Wow. It’s been quite a week. In fact it’s been quite a month. I’ve been consumed by work, and play, but this post is going to be about work.
This weekend saw the first stages of the Tour de France get underway, and a wealth of attention on one of the biggest website projects I’ve worked on in 10 years of online journalism. My capacity as Executive Producer for Sport Online means I’ve been responsible for building the broadcaster’s TDF website, to complement the telecast to which we have the rights, but also to push the boundaries in an online sense.
Through a stroke of fortune, I was introduced to some guys from Adobe a couple of months ago. They’ve been doing some amazing things with their flash platform over the past 12 months, and after meeting some of their representatives in Sydney, I decided to pursue making use of it on our Tour site this year.
The first I’d seen of their work in a cycling sense was their Tour of California tracker, which not only streamed the race vision from multiple angles to your computer screen, but also mapped the stages, plotted the riders live on that map via GPS technology, and also allowed you to chat live with fellow fans and enjoy text commentary as well as the commentary associated with the live broadcast. My cycling editor at SBS, who looks after not only the Tour site but our year-round Cycling Central website, was in awe, and so was I. Meeting the Adobe guys was a chance to explore doing the very same for our own site this year.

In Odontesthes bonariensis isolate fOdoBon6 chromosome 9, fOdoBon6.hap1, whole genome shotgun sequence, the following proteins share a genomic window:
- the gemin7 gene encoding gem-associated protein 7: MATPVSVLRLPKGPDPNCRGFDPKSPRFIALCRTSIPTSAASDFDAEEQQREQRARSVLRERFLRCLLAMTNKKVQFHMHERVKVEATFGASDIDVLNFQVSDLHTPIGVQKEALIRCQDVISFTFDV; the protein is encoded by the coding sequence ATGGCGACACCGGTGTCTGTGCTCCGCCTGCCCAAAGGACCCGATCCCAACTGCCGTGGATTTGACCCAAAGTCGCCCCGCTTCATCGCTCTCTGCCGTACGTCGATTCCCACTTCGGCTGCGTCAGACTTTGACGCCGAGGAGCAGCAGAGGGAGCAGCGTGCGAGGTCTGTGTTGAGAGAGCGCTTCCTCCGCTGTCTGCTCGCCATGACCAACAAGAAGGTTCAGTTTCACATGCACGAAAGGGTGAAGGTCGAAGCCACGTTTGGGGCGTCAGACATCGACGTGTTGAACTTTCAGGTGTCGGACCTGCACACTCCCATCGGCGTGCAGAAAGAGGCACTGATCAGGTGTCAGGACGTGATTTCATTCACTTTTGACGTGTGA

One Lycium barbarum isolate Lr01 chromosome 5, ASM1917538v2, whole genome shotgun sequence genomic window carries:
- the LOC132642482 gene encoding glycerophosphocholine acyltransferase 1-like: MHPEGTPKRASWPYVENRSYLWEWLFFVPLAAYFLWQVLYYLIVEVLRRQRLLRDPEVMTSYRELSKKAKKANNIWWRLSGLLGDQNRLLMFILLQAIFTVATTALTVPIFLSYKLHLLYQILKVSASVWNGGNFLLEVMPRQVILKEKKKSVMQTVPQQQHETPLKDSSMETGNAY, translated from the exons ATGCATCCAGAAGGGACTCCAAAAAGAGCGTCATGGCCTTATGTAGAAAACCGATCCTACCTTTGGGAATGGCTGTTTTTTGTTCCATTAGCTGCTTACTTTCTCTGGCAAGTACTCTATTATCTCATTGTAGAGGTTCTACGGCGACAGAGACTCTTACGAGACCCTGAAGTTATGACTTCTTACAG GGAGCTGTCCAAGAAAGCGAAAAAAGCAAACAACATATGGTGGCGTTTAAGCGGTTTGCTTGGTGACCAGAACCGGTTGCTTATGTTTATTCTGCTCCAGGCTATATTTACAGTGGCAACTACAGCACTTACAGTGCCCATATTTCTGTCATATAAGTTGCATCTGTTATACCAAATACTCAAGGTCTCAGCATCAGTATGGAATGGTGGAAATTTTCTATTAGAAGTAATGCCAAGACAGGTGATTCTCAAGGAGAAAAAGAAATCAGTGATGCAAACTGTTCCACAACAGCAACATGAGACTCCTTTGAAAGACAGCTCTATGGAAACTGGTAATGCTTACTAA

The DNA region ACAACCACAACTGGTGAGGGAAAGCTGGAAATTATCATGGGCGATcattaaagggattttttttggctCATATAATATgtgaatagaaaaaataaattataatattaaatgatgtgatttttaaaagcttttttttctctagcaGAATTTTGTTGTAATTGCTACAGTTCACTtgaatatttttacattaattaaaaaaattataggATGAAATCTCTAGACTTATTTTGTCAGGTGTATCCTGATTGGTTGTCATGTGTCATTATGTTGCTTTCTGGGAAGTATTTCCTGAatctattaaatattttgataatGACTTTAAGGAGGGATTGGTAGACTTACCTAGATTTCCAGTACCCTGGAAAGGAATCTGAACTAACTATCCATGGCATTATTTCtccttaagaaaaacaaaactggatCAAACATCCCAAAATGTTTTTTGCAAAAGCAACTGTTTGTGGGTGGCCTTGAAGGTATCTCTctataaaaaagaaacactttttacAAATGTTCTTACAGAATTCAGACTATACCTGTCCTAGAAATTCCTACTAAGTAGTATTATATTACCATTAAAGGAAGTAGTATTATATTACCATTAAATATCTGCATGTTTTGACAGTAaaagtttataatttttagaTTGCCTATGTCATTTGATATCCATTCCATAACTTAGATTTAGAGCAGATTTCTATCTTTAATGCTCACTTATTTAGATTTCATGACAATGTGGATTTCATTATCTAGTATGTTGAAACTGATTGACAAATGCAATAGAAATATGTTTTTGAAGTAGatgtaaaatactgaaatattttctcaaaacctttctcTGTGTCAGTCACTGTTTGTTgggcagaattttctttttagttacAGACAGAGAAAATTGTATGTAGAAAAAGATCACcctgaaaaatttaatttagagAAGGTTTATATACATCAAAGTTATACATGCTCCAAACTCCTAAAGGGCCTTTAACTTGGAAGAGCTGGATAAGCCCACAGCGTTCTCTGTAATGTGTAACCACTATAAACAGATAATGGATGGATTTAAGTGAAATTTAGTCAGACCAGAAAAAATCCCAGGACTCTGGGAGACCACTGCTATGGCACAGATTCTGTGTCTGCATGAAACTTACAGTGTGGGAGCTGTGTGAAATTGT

We only met about six weeks out from the race, so the timeline was always going to be tight, but thanks to some wonderful generosity from Adobe, and the commitment of the technical development team at SBS, we decided we’d give this thing a crack. Adobe was prepared to give us a developer at their HQ in San Francisco for six weeks, including the three weeks of the race. The cost: $0. I couldn’t say no. Such offers rarely come your way.
The plan from Adobe’s perspective is to showcase its skills as a solutions farm for broadcast networks looking to move their vision seamlessly into the online environment, and they have simply used SBS – and the biggest annual sporting event on the planet in the Tour – as its marketing platform, in a sense. Stage 1 went off without a hitch for all concerned. The vision was great, the application amazing, and everybody is happy. It’s the first time anyone in the world has attempted this type of online integration around the Tour de France, so to say I’m immensely proud of the work everyone involved at SBS and Adobe has done to get it launched and working in time is an understatement of huge proportions. It’s been a proud time for me.
It’s well worth adding the SBS Tour tracker to your bookmarks, because it will keep you up to date like never before throughout the great race.
In closing, I must say the experience of working with Adobe has been magnificent – one of the highlights of my career. They’re given us good press, and we’ve reciprocated with glee. I hope it’s a relationship we can build on and certainly enhance with more events in the coming years.